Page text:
When asked whether he'd be willing to meet with activists, Walker dismissed the possibility by saying, "Who knows who that is?"
"I meet with voters. Who knows who that is," Walker said, apparently referring to Black Lives Matter leaders.
"It's the same way as saying we meet with the tea party. Who is the tea party? There's hundreds of thousands of people," he said.
But when pressed specifically to say whether he would meet with organizers of the protest movement that has sprung up nationally in response to police shootings across the nation, Walker at first refused to answer.
"That is a ridiculous question. I'm going to talk to voters. It's a ridiculous question," Walker said.
Later in Derry, Walker again declined to say whether he would meet with protesters if they came to his events.
"I'd have them stand up and ask a question, just like the guy asked the question today. I don't block who comes in or out," Walker said. "I prefer to just talk to voters."
Walker was referring to an African-American audience member at the Politics and Eggs breakfast in Manchester earlier Friday, who asked what the Wisconsin governor would do to protect citizens from police shootings.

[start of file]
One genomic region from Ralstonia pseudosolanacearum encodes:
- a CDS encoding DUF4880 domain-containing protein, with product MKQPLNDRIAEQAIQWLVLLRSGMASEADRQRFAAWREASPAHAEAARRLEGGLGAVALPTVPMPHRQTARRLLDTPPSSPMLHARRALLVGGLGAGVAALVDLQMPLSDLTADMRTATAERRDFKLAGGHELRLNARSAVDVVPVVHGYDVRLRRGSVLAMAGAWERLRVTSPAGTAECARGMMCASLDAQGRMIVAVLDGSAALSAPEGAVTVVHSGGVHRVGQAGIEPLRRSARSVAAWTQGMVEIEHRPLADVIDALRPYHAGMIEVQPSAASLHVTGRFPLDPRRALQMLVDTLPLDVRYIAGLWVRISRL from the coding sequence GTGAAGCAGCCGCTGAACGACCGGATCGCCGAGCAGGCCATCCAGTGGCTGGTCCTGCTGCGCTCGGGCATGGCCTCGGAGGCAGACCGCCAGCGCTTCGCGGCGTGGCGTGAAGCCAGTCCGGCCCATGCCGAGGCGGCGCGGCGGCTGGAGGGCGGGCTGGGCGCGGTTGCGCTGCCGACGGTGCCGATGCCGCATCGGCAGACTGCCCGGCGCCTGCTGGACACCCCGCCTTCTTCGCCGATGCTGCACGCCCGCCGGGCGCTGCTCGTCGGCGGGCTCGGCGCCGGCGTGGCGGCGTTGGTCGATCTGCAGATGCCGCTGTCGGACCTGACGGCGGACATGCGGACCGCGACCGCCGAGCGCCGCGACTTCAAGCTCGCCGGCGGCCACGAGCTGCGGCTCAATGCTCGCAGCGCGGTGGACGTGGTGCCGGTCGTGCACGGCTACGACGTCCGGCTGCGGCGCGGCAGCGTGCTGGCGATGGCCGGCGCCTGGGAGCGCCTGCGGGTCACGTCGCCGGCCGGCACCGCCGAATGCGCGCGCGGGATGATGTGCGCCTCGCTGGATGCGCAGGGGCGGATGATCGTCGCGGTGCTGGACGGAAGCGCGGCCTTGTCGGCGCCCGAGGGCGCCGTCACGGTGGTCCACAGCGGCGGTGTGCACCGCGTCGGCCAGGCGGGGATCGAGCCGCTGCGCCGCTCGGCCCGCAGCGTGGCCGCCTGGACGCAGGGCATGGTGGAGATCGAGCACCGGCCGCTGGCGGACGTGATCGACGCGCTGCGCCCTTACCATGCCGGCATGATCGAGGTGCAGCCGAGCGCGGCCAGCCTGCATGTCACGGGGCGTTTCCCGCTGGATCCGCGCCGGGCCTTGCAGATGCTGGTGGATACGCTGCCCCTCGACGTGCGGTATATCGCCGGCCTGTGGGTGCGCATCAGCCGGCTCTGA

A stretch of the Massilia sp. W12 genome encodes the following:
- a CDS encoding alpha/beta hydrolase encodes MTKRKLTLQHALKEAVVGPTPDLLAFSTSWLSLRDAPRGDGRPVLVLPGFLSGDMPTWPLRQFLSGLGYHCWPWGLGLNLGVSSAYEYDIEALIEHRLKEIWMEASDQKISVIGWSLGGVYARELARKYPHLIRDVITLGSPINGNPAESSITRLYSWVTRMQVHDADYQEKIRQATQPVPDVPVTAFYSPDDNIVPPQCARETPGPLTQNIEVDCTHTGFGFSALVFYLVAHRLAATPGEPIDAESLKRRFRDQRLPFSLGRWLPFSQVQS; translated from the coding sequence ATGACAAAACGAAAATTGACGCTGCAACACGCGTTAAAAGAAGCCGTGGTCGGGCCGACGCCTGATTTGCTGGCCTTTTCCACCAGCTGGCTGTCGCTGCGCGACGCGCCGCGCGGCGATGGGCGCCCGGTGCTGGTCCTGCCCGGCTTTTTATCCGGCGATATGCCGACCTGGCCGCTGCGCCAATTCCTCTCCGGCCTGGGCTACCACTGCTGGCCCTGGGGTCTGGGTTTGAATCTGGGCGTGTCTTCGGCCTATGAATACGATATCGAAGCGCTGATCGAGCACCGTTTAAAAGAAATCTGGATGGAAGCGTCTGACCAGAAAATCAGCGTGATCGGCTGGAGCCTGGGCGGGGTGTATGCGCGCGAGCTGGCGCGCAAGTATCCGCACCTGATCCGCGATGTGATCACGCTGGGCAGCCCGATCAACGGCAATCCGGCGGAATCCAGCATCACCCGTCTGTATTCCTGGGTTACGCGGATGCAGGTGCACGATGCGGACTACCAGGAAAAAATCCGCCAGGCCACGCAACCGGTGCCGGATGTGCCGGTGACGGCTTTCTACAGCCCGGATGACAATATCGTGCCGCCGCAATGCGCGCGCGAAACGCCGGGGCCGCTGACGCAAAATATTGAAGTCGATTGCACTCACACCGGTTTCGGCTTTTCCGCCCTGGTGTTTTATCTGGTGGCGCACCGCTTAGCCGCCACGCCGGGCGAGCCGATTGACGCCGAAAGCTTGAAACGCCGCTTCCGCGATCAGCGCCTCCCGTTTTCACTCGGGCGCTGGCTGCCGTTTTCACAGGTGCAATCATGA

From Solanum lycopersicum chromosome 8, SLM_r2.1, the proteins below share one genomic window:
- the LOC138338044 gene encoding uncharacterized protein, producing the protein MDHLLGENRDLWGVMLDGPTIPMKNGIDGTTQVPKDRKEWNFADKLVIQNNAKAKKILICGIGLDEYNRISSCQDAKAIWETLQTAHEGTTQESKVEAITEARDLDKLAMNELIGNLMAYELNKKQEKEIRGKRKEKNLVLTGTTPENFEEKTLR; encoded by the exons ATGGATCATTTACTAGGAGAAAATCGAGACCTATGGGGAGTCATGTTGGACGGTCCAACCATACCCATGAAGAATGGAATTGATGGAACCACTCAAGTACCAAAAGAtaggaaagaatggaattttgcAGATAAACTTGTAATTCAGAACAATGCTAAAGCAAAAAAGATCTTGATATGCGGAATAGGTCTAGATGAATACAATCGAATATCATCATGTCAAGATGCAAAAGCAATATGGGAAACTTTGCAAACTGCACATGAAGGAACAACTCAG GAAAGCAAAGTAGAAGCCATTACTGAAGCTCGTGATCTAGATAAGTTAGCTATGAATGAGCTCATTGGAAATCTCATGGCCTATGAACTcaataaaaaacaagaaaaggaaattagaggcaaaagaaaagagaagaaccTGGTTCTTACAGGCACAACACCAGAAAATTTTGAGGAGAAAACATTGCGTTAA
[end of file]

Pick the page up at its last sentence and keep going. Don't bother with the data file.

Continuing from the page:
"I'm actually more afraid of the police than I am of ISIS," said the questioner, who was asking Walker why he focused so much on ISIS and not police relations.
Walker touted legislation he signed in Wisconsin mandating independent reviews of police shootings, but also said he believed most police were good, hard-working people.
"It's a horrible situation for them (the police) because they don't want to be in that situation, and independent review validates them if they did things appropriately," Walker said.
But he also cited the police shooting of Walter Scott in South Carolina earlier this year and said that police relations must be addressed.
Black Lives Matter protesters have disrupted several presidential candidates' events recently. Democrats Bernie Sanders and Martin O'Malley were unable to finish speeches
at the Netroots Nation conference in Phoenix last month, and Sanders was also interrupted
earlier this month during an event in Seattle. More recently, Hillary Clinton met with several members of the movement after a forum in Keene, New Hampshire
For his part, Walker said in Derry Friday that anyone can attend one of his town hall events, so long as they are respectful.
"The people who want to interrupt and disrupt a meeting of people, who want to ask a wide variety of questions, obviously we have an issue with that," Walker said. "We don't restrict who comes in. People can come in and ask questions, they just got to be respectful of other people asking questions too."